Dr. Rajan Shah is a cardiac electrophysiologist concentrating on the treatment of arrhythmias, especially those of complex origins. He prides himself on delivering personalized attention, compassion, and high-quality care to optimize the needs of his patients with abnormal heart rhythms. His experiences in Detroit, where he was raised, exposed him to a wide range of beautiful cultures and backgrounds, and solidified his decision to pursue a career focused on the wellbeing of people.

He completed his sub-specialty fellowship at Stanford University where he received 2 years of highly specialized training dedicated to the treatment of genetic arrhythmia syndromes and management of complex heart rhythm disorders. Dr. Shah continues his profession at Stanford Health Care and is grateful for the opportunity to care for a diverse population, employing his expertise in state-of-the-art therapies including minimally-invasive catheter ablation (ex: ventricular tachycardia, atrial fibrillation) and device implantation (ex: conduction system and leadless pacing) to better the health outcomes of his patients with various arrhythmias. In his clinical role, Dr. Shah additionally directs the East Bay Familial Inherited Arrhythmia Clinic concentrated on the tailored-treatment of genetic arrhythmia syndromes and the prevention of sudden cardiac death in individuals and families.

Clinical Focus

  • Cardiac Electrophysiology
  • Cardiovascular Disease

Academic Appointments

Administrative Appointments

  • Director, Familial Inherited Arrhythmia (FIA) Program, East Bay (2020 - Present)

Professional Education

  • Board Certification: National Board of Echocardiography, Adult Echocardiography (2017)
  • Fellowship, Stanford University, Clinical Cardiac Electrophysiology Fellowship (2020)
  • Fellowship, Henry Ford Health System, Cardiovascular Medicine Fellowship (2018)
  • Residency, University of Southern California, Internal Medicine Residency (2015)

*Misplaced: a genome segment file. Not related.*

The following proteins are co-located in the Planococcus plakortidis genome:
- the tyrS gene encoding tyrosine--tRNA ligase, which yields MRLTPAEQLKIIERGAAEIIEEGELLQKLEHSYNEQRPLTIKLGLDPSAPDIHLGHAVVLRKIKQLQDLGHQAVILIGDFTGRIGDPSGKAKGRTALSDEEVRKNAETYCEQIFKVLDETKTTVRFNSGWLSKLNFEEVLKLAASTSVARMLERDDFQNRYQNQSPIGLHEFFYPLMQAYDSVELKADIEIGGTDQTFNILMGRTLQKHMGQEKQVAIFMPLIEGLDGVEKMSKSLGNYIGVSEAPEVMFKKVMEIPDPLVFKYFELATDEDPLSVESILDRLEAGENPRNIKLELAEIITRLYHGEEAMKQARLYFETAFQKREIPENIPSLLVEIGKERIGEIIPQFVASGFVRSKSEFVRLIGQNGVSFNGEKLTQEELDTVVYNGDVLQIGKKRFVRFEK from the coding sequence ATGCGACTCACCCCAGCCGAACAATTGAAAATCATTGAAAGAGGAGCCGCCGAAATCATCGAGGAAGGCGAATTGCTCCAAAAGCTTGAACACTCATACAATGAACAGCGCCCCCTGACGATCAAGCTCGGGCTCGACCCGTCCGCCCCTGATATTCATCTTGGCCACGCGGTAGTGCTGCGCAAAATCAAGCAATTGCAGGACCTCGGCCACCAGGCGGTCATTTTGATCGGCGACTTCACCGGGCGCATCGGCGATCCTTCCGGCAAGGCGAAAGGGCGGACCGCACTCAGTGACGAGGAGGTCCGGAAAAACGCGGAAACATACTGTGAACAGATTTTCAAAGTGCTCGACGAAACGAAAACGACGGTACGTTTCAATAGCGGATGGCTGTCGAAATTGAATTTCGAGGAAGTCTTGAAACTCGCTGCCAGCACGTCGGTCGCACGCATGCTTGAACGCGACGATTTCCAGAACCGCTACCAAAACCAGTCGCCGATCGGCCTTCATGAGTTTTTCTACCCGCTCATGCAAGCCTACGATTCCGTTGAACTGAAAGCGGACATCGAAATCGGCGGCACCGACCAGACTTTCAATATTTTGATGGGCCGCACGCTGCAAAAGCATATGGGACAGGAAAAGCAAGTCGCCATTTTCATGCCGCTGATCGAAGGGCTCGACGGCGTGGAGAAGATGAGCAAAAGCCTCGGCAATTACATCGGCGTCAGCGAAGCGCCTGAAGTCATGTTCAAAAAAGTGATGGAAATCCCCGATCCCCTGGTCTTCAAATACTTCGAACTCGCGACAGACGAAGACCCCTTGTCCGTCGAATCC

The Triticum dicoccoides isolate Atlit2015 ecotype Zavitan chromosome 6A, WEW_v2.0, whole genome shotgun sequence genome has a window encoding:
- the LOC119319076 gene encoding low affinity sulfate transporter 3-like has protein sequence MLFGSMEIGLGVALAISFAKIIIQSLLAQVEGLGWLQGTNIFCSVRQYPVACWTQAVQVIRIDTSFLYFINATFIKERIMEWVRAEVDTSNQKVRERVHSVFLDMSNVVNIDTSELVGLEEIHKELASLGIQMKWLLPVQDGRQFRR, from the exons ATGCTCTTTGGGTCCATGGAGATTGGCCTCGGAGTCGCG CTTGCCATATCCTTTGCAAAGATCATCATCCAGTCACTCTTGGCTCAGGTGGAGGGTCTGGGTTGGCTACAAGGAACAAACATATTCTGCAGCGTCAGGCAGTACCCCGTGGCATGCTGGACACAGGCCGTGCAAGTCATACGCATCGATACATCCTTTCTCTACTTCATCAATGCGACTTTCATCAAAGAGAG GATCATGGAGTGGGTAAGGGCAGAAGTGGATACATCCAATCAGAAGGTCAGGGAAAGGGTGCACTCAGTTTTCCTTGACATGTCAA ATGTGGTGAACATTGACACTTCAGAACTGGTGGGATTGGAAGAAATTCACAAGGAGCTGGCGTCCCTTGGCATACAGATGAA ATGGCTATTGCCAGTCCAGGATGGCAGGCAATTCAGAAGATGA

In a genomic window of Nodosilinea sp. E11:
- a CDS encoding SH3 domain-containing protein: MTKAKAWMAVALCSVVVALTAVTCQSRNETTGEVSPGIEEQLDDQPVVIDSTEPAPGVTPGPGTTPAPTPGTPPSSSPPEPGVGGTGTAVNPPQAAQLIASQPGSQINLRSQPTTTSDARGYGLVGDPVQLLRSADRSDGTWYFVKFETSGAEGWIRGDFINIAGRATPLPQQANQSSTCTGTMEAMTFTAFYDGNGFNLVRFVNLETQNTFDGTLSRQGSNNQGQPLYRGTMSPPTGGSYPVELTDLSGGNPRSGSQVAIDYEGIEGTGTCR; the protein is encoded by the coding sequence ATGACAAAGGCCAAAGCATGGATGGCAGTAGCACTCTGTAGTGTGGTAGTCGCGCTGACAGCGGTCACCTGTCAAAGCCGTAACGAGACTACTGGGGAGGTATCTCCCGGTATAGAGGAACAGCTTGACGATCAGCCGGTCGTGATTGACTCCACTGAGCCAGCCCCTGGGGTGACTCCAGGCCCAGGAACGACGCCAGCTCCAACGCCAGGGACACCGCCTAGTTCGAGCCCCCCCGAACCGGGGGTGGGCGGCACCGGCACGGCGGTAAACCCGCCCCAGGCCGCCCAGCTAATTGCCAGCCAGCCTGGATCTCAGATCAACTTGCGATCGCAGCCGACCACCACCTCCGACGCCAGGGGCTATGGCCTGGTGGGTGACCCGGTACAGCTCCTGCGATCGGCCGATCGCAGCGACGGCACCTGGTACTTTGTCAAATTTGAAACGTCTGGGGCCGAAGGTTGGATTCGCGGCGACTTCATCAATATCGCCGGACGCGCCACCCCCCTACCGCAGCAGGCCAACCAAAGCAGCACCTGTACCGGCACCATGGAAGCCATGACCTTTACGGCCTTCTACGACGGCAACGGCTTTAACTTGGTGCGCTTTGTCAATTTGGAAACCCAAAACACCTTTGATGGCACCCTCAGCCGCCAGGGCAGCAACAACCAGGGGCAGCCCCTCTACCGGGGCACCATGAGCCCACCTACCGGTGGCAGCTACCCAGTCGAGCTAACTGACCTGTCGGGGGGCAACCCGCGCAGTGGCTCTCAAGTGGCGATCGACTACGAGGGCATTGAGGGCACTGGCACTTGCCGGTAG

• Medical Education, Wayne State University School of Medicine, Doctor of Medicine (2012)
  • Board Certification: American Board of Internal Medicine, Clinical Cardiac Electrophysiology (2021)
  • Board certification, American Board of Internal Medicine, Cardiac Electrophysiology (2021)
  • Board Certification: American Board of Internal Medicine, Cardiovascular Disease (2018)
  • Board Certification: American Board of Internal Medicine, Internal Medicine (2015)

All Publications

  • Mapping Atrial Fibrillation After Surgical Therapy to Guide Endocardial Ablation. Circulation. Arrhythmia and electrophysiology Bhatia, N. K., Shah, R. L., Deb, B., Pong, T., Kapoor, R., Rogers, A., Badhwar, N., Brodt, C., Wang, P. J., Narayan, S. M., Lee, A. M. 2022: 101161CIRCEP121010502


    Surgical ablation for atrial fibrillation (AF) can be effective, yet has mixed results. It is important to improve the success of AF surgery, yet unclear which endocardial lesions will best augment surgical lesion sets in individual patients. We addressed this question by systematically mapping AF endocardially after surgical ablation and relating findings to early recurrence.We studied 81 consecutive patients undergoing epicardial surgical ablation (stage 1 hybrid), of whom 64 proceeded to endocardial catheter mapping and ablation (stage 2). Stage 2 comprised high-density mapping of pulmonary vein (PV) or posterior wall (PW) reconnections, low-voltage zones (LVZs), and potential localized AF drivers. We related findings to postsurgical recurrence of AF.Mapping at stage 2 revealed PW isolation reconnection in 59.4%, PV isolation reconnection in 28.1%, and LVZ in 42.2% of patients. Postsurgical recurrence of AF occurred in 36 patients (56.3%), particularly those with long-standing persistent AF (P=0.017), but had no relationship to reconnection of PVs (P=0.53) or PW isolation (P=0.75) when compared with those without postsurgical recurrence of AF. LVZs were more common in patients with postsurgical recurrence of AF (P=0.002), long-standing persistent AF (P=0.002), advanced age (P=0.03), and elevated CHA2DS2-VASc (P=0.046). AF mapping revealed 4.4±2.7 localized focal/rotational sites near and also remote from PV or PW reconnection. After ablation at patient-specific targets, arrhythmia freedom at 1 year was 81.0% including and 73.0% excluding previously ineffective antiarrhythmic medications.After surgical ablation, AF may recur by several modes including recovery of PW or PV isolation, mechanisms related to localized LVZ, or other sustaining mechanisms. LVZs are more common in patients at high clinical risk for recurrence. Patient-specific targeting of these mechanisms yields excellent long-term outcomes from hybrid ablation.

    View details for DOI 10.1161/CIRCEP.121.010502

    View details for PubMedID 35622437

  • Hybrid Ablation for Atrial Fibrillation: Safety & Efficacy of Unilateral Epicardial Access. Seminars in thoracic and cardiovascular surgery Pong, T., Shah, R. L., Carlton, C., Truong, A., Fann, B., Cyr, K., Aparicio-Valenzuela, J., Brodt, C., Wang, P. J., Lee, A. M. 2022